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  • Writer's pictureKevin Graham

If I’m a teenager who identifies with the LGBTQ2S+ community…

So much to say… so little time. There’s a dissertation’s worth of data on this topic coming out of our Community and Belonging Survey… and so much more necessary research as indicated by these findings. The three co-creators of this project (John Gulla, Steve Piltch, and yours truly) insisted on including the question, “Do you identify as a member of the LGBTQ2S+ community?”

I can say that there are schools that declined the opportunity to participate in the survey because this question could not be removed for their students. We knew going in that this would be the case, but felt that it was important enough to ask in a 42 question survey about community and about belonging. The answers we got back have strongly confirmed our decision. More on that shortly.

For the 17,816 participating American students, at 80 schools, the answer option was simply, Yes or No. Canadian schools, numbered at 16, insisted on including the “prefer not to answer” option for the 4,481 students who completed the online form. This small difference, on its own, generated interesting distinctions.

Among American students, the “Yes” response accounted for 19.4%. Almost 5% of respondents left the question unanswered.

Among Canadian students, 10.3% said, “Yes”. 6% of respondents selected the “prefer not to answer” option and another 11.7% left the question unanswered.

Clearly, the differing answer options between the American and Canadian versions of this question create a very muddy scene for making comparisons.

7.4% of male respondents across Canadian and American schools identify with the LGBTQ2S+ community. Yet, only 3.5% of respondents who attend all-boys schools identify with this community.

24% of female respondents across Canadian and American schools identify with the LGBTQ2S+ community. 25.6% of respondents who attend all-girls schools identify with this community.

The apparent discrepancy for male respondents may be explained by one of two factors. One would be that fewer males who identify with this community attend all-boys schools. The other would be that fewer respondents in attendance at all-boys schools are comfortable declaring that they identify with this community. The latter would support the notion that the negative stigma attached to LGBTQ2S+ identity is greater for boys than for girls. This said, more research is indicated.

The ratio of female to male participants in this study who identify with the LGBTQ2S+ community is consistent with findings in other surveys (in the range of 3:1). The overall percentage identifying with this community is consistent with the upward trend line by generation (oldest to youngest) as identified in other research (reference Gallup).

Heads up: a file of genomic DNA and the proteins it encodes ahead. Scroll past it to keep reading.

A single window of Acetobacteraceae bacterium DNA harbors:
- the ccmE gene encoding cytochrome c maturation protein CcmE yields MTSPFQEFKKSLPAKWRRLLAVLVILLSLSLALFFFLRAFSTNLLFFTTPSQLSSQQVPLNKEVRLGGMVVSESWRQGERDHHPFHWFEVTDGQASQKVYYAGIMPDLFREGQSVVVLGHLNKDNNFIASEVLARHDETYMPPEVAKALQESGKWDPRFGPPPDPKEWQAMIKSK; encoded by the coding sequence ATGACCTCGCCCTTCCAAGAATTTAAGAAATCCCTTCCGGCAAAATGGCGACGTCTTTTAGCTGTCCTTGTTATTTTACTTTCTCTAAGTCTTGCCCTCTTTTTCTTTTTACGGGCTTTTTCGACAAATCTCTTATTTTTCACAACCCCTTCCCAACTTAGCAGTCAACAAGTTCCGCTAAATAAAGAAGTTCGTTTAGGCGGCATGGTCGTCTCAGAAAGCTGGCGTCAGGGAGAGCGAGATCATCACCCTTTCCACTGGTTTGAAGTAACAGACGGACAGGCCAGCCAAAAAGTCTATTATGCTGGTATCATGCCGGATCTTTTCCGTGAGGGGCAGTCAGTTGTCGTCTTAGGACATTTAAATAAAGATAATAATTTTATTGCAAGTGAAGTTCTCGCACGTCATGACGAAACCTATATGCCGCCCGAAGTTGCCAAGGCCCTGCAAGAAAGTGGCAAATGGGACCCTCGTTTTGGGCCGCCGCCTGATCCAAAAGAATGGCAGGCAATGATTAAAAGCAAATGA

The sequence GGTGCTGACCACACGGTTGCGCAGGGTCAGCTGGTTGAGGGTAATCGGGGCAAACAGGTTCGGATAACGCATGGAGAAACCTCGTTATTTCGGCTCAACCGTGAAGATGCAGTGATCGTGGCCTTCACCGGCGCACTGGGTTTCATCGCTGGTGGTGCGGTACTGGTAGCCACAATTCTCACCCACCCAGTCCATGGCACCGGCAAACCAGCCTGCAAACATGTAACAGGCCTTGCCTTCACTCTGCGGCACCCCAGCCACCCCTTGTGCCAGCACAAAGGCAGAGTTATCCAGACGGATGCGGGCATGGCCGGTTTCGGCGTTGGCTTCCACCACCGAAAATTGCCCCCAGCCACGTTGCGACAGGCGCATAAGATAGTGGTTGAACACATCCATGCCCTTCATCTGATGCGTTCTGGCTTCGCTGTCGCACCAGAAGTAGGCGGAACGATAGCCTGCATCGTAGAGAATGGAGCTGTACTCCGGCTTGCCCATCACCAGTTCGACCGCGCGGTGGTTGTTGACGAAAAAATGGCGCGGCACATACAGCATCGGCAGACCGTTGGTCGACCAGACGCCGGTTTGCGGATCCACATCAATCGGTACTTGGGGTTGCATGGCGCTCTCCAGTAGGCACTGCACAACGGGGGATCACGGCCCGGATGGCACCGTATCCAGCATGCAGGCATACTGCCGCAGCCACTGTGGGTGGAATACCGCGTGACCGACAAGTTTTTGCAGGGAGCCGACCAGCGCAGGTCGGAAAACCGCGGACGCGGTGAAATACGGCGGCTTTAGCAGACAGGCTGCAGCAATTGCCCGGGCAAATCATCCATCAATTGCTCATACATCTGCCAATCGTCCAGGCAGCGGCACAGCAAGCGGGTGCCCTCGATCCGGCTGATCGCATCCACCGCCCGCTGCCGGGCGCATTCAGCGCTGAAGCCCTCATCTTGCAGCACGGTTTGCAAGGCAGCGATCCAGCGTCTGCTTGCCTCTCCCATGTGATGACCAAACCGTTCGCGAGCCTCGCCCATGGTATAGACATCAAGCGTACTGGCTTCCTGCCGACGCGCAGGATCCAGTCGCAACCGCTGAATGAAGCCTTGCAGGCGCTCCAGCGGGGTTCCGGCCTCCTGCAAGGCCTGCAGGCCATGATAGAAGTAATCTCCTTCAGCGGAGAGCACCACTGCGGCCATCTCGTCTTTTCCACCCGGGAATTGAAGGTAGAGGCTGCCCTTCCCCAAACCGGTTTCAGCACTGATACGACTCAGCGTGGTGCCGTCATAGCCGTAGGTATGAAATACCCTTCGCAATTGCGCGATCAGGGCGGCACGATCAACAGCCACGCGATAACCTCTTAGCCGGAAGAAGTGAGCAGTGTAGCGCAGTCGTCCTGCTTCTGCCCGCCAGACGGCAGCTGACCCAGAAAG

For a few other measures in this survey, the spread in ratings between LGBTQ2S+ male respondents and non-LGBTQ2S+ male respondents is greater than that for female respondents. This would also support the notion of greater negative stigma for male respondents who identify with this community. Again, more research is required.

The thrust of our findings comes in the comparison of ratings between those who answered “Yes” to those who answered “No”. Throughout the survey, the differences are significant, and worrisome.

Life as a teenager, to start with, is no easy ride. If I’m a teenager who identifies with the LGBTQ2S+ community, my life is an even greater challenge. No matter which side of the border I live on, my ratings are lower, often much lower. From the compiled survey results (Canadian and American students, numbering 22,297):

  • I’m 69% more likely to sleep less than 6 hours on school nights (30.7% versus 18.2%)

  • I’m 19% more likely to spend more than 3 hours on homework each day (22.4% versus 18.9%).

  • I’m 19% more likely to spend more than 3 hours on social media each day (31.6% versus 26.5%).

  • I’m meaningfully less likely to feel:

    • respected and valued at school (3.5 versus 3.8 on the 5-point scale).

    • a strong sense of belonging at school (3.3 versus 3.7).

    • emotionally safe at school (3.3 versus 3.9).

  • I appraise myself as meaningfully lesser prepared for:

    • coping with peer pressure (3.6 versus 3.9)

    • conducting myself with confidence (3.5 versus 3.9)

    • organizing time effectively (3.2 versus 3.6)

    • handling stressful situations (3.2 versus 3.7)

    • making choices that support my emotional well-being (3.3 versus 3.8)

  • I am more than twice as likely to report that I have personally been affected by experiences of discrimination at school (39.5% versus 17.8%) and significantly more likely to report having been affected across each of eight listed types of discrimination.

While this subject matter is well outside my area of expertise, it is clear from this survey data that school communities need to advance conversation on the discrepancy in experience for students who identify as members of the LGBTQ2S+ community.

With respect,

Kevin Graham


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